Glasnost, Gorbachev’s hazy theory, led inevitably to perestroika, or restructuring: democracy and economic modernization. But be careful, he often reminded his detractors, such as the dissident Andrei Sakharov, the so-called father of the Soviet nuclear bomb, who was by then a deputy: there is no question of transitioning to capitalism or of dismantling the USSR or the Warsaw Pact, the NATO of the East. Gorbachev never understood that the failure of the Soviet economy was a direct consequence of the public ownership of property and the prohibition of private initiative. It was only later, under Boris Yeltsin’s leadership, that privatization became a reality.
Another thing that Gorbachev failed to grasp was that no Soviet citizen was Soviet of his own free will: all were physically and psychically colonized, under the control of the army and the KGB. The Russian people themselves were among the most anti-Soviet: the USSR was a heavy burden for Russia, as Aleksandr Solzhenitsyn wrote. In 1991, Yeltsin would displace Gorbachev by playing the Russian card against the USSR, because, besides Gorbachev’s analytical error, there was the Ronald Reagan factor. The Americans, who understood better than the Russians the real condition of the Soviet economy, renewed the arms race—whether as a bluff or as a real strategic plan—since Reagan knew that the Russians could not keep up.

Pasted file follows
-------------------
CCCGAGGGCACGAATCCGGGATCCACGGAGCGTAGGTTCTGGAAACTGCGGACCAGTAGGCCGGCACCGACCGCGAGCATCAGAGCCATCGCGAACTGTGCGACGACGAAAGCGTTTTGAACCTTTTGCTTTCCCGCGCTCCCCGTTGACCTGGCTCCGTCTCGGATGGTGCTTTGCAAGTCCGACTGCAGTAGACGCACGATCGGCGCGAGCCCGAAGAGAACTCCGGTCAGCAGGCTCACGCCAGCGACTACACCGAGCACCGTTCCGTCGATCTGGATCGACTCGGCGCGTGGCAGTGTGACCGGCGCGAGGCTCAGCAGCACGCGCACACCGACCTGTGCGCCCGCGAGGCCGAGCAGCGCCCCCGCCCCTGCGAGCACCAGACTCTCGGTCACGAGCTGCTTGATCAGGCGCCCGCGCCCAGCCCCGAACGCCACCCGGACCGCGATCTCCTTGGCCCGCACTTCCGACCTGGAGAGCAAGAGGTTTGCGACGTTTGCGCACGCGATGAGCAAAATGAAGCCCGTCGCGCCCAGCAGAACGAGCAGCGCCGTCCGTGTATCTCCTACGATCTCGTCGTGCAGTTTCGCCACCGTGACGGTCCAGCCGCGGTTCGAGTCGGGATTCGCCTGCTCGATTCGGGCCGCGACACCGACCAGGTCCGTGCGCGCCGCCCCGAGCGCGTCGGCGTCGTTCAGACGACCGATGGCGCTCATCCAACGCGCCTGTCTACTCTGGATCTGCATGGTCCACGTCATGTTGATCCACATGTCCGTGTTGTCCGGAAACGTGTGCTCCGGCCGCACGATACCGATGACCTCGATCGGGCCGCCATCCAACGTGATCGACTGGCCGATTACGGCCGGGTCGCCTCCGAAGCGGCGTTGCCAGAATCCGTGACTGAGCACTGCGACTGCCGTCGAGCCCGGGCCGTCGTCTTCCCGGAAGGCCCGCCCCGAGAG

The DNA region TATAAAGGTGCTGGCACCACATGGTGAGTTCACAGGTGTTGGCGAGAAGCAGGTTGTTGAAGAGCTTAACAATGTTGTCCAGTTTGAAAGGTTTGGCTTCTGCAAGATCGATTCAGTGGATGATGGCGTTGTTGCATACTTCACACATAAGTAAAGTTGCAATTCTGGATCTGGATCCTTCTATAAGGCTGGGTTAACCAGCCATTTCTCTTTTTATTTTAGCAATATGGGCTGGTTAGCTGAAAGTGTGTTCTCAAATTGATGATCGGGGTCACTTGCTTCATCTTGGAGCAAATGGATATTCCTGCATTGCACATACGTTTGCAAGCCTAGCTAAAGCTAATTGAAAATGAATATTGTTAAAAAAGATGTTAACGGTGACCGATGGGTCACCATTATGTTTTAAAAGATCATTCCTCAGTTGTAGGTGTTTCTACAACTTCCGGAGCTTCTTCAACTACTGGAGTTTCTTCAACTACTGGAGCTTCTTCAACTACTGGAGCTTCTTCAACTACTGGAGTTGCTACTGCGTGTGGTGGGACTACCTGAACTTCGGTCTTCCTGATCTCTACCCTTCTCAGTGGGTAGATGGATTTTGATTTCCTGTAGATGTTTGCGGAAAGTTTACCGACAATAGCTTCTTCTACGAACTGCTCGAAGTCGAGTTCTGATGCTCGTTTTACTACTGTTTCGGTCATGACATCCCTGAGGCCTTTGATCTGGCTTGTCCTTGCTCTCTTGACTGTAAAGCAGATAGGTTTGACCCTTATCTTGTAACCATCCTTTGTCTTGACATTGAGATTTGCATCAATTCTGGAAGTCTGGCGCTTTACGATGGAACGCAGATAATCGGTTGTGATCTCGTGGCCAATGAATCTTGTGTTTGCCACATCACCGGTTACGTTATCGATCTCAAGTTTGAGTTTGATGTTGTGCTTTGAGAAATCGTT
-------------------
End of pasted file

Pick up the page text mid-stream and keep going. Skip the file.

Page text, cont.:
Gorbachev had no card left to play on the international stage; he would concede everything, in particular the reunification of Germany. This became inevitable as early as 1989, from the moment Gorbachev refused all assistance to the Communist government of East Germany in preserving the Berlin Wall. The wall was attacked, and then destroyed; the Red Army made no move. The Baltic States and Poland understood the situation and rose up in turn, peacefully. Once again, because Gorbachev believed in glasnost and because he abhorred the use of force, he forbade a military response. He thus demonstrated, again unwittingly, that the USSR was based upon nothing but force : no more repression, no more USSR. It was left to the Russians themselves to claim their freedom, which they would do by confiding the presidency of a new independent Russia to Yeltsin, who, for his part, saw clearly what was happening.
It is said that Gorbachev saw in his reception of the Nobel Peace Prize in 1990 an anti-Soviet gesture. He was right, but the Soviet Union was already a thing of the past, and he was the last to know. He would never grasp this fact, since, in 1996, he would run for the presidency of the new Russia and gain 0.5 percent of the votes. Perestroika was doomed from the outset, and Gorbachev was a kind of calamitous visionary, at least from the perspective of what he wanted to protect. And yet, as we might almost regret now, Gorbachev and Yeltsin were both liberators, in their way, who have since been replaced by a new Stalin.